One of my colleagues recently asserted, “the people of that business unit do not experience being protected by the leadership team.” Yes, that’s it! – I thought.
I was struggling to distinguish how a recent divestiture announcement was impacting the performance of the business unit. My colleague, Greg, was referring to the qualitative comments made in an employee survey. This business unit of a large international company had enjoyed many years of exceptional results and now was struggling. Although no one said, “we don’t feel protected,” the comments communicated a background of vulnerability.
FUD Impacts Our Performance
During my Army days, I was always on guard for fear, uncertainty & doubt (“FUD”). For the morale of a soldier or troop, FUD is like a deadly virus—invisible until it’s too late. FUD is also virulent and spreads quickly. And FUD was definitely present within this business unit and performance was hemorrhaging.
Of course, after such an announcement, staff would experience being vulnerable; it’s obvious and understandable. When I am feeling vulnerable, exposed or threatened I do not perform my best; do you? Why? Well, Simon Sinek does a great job of explaining the neurochemical cascade that generates self-preserving behaviors when we are threatened. Worse, this neurochemical cascade inhibits our natural drive to collaborate. And thus, performance retreats like a falling tide.
So what? What can we do as leaders? Greg provided the answer. We need to ensure our people feel protected by us—like you have their back.
The Experience of Being Protected – Cross The Street in London
If you have ever been to London, you will experience the City planners having your back. When you cross the road your natural inclination is to look left (if you are from a place where you drive on the right side of the road). But, painted on the crossing, in bold yellow letters is, “Look Right!” I know I have had the experience of being protected by this reminder, which must have cost the city millions.
Dealing with FUD Starts by Knowing Your People & Promoting Their Welfare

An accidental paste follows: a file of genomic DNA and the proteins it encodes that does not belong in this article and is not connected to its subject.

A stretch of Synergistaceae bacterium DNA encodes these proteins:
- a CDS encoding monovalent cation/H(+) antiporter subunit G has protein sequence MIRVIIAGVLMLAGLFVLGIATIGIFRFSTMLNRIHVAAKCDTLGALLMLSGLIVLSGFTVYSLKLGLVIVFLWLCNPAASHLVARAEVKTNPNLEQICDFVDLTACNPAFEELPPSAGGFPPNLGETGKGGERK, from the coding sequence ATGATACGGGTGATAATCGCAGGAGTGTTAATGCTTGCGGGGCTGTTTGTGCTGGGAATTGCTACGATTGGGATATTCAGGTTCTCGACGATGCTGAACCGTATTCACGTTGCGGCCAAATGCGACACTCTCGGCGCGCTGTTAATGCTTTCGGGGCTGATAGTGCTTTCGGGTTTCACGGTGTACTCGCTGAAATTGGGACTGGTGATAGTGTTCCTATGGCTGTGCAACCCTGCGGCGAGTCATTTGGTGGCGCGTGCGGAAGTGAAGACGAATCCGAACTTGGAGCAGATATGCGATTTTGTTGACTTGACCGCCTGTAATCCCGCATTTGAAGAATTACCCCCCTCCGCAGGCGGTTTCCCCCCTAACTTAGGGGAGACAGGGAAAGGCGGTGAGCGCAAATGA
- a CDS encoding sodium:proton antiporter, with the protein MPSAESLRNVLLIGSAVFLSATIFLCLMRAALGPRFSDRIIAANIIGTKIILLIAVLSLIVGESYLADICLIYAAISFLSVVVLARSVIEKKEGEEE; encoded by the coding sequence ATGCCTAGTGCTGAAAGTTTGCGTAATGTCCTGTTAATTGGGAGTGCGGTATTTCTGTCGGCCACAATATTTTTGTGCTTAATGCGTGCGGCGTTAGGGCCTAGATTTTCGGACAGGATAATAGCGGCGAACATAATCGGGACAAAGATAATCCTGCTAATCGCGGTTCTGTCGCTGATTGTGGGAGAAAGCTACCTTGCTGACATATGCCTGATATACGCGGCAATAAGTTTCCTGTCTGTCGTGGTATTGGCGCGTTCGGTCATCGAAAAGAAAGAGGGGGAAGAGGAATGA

I’ll never forget in basic officer training Warrant Officer Frank Hutchins shouting, “the first principle of military leadership is: know your men and promote their welfare…you do that and they can focus on the mission!” When I was doing basic officer training, women were not permitted in the combat arms, so please forgive the use of men.
Today I say, know your people and promote their welfare. This principle creates a world of opportunity for you to have your people experience you having their back. A clumsy way to say it, perhaps, but it is very nuanced and specific.
For example, I kept a book with the personal details of all my soldiers. Things like, anniversary dates were especially useful to know. During the morning parade (start of shift meeting) I would say, “Happy Anniversary Corporal Jones”. If Jones had an “oh, crap” look on his face, I would then excuse him for an hour to go get flowers or another appropriate gift. If you were Jones, and I was authentic about this interaction (i.e. really cared about you having a happy anniversary) would you experience me having your back?
Looking after people and promoting their welfare also took the form of not accepting sub-standard performance. It also looked like backing-up the decisions my troops made even if I looked bad. It looked like going the extra mile to get fresh food when none existed. It also had me be more careful in my technical planning to avoid unnecessary work or risk.
Knowing people and promoting their welfare can span being thoughtful and considerate, being tough with standards or taking one on the chin or eating last. Whatever idea or practice you come up with, as long as Jones gets that you know him, what he is committed to, and that you won’t allow him to be anything but his best he will experience you protecting him. With you having his back he can focus on the mission.